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- Used other than with a figurative or idiomatic meaning: see come, up.
- I came up the ladder carefully, holding the bucket in my right hand.
- (intransitive) To come towards, to approach.
- I was standing on the corner when Nick came up and asked for a cigarette.
- (idiomatic, intransitive) To emerge or become known, especially unexpectedly.
- Unless anything comes up, I'll be there every day this week.
- To come to attention, present itself; to arrive or appear.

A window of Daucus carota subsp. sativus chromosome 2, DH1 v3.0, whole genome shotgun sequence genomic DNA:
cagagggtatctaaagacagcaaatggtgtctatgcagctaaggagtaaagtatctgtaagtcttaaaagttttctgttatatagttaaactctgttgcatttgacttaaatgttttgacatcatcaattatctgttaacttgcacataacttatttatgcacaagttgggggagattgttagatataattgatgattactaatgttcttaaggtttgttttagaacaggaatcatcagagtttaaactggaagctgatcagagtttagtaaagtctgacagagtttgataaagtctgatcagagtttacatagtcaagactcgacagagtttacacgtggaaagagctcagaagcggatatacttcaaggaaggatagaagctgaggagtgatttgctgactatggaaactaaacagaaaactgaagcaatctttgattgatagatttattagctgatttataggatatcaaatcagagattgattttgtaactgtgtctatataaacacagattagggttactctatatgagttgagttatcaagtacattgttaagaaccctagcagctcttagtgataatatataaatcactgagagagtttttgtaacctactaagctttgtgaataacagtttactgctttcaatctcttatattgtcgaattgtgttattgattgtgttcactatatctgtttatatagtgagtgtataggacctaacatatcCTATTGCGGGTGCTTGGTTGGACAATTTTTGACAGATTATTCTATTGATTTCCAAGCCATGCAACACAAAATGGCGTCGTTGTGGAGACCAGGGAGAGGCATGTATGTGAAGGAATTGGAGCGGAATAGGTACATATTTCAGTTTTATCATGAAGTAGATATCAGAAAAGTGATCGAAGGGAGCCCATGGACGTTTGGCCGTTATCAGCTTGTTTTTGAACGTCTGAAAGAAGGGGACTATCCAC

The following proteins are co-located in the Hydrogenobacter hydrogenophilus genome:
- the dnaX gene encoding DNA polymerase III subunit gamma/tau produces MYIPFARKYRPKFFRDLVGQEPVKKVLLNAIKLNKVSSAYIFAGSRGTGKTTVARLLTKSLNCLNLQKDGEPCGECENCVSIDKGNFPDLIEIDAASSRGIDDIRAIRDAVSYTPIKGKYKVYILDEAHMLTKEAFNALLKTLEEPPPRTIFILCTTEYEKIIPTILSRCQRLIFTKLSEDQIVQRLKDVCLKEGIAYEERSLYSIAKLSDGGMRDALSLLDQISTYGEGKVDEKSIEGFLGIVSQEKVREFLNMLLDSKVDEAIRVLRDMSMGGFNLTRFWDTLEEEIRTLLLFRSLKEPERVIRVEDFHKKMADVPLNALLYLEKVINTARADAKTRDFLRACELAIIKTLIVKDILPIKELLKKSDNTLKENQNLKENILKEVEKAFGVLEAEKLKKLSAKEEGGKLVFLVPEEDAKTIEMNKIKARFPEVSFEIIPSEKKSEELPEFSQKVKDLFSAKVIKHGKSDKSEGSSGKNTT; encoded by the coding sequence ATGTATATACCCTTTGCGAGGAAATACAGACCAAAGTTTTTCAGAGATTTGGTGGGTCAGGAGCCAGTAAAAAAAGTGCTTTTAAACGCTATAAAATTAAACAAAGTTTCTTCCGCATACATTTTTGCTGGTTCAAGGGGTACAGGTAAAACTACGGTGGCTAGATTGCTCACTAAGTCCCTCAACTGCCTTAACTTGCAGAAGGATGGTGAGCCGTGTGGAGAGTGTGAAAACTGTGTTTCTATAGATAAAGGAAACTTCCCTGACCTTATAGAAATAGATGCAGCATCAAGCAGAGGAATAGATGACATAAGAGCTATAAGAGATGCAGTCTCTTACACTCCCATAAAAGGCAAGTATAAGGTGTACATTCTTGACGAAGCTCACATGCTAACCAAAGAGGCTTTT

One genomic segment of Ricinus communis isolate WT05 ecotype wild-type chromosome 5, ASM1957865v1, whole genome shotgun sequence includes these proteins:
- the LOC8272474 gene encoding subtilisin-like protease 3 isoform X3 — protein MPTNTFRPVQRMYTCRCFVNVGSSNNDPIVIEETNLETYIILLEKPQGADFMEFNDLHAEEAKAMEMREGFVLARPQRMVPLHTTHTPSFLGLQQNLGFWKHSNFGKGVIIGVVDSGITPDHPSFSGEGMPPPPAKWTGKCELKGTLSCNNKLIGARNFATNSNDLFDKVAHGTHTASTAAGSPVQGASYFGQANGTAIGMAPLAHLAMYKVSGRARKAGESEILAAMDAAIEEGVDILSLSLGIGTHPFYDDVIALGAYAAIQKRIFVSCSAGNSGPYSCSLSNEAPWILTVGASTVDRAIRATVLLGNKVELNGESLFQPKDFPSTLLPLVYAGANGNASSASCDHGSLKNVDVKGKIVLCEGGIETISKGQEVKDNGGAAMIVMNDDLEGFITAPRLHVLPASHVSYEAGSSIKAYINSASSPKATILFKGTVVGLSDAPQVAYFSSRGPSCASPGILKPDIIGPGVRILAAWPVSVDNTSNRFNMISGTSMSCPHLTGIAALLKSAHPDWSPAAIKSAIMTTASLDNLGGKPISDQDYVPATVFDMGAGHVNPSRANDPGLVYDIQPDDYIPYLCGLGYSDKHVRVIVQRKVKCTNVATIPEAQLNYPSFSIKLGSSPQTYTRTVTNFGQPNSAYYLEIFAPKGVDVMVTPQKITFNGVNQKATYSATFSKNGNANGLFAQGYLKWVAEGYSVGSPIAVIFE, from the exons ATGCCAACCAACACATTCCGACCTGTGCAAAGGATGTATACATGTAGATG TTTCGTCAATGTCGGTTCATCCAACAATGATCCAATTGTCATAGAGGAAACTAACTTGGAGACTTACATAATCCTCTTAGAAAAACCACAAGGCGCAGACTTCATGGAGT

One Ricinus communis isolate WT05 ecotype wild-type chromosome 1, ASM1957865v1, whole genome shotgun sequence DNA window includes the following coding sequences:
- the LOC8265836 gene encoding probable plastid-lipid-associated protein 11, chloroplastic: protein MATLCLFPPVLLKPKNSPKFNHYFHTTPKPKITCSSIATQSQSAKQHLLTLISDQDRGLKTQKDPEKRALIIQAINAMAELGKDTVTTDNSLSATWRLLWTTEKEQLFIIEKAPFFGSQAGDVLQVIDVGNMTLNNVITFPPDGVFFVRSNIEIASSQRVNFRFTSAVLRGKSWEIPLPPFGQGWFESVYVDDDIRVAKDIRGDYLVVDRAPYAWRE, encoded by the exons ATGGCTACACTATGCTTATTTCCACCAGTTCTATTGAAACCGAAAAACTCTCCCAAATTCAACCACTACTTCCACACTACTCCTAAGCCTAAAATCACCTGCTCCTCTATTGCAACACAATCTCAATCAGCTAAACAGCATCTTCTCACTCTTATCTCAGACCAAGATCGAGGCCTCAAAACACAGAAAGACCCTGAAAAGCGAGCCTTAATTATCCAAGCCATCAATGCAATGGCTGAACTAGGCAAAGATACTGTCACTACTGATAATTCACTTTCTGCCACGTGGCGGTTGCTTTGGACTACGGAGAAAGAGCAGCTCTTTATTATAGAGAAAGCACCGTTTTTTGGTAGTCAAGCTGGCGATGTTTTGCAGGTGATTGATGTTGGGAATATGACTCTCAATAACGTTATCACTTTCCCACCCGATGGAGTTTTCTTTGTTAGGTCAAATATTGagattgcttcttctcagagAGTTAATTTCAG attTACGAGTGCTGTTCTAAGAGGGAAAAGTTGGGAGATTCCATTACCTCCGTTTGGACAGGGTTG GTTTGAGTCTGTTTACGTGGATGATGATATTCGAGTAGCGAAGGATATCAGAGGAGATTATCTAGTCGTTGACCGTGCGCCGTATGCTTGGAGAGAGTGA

- At some point in the conversation my name came up, and I readily agreed to their proposition.
- Be ready for when your turn comes up.
- The proposal came up before the committee.
- To appear (before a judge or court).
- He came up before a judge and was fined a thousand dollars.
- To draw near in time.
- The summer holidays are coming up.
- (intransitive, of a heavenly body) To rise (above the horizon).
- It'll be warmer once the sun comes up.
- (Britain, slang, intransitive) To begin to feel the effects of a recreational drug.
- I could tell from her expression she was coming up already.
- (Britain, Oxford University slang) To arrive at the university. (Compare go down, send down.)
to emerge, become known
to begin to feel the effects of a recreational drug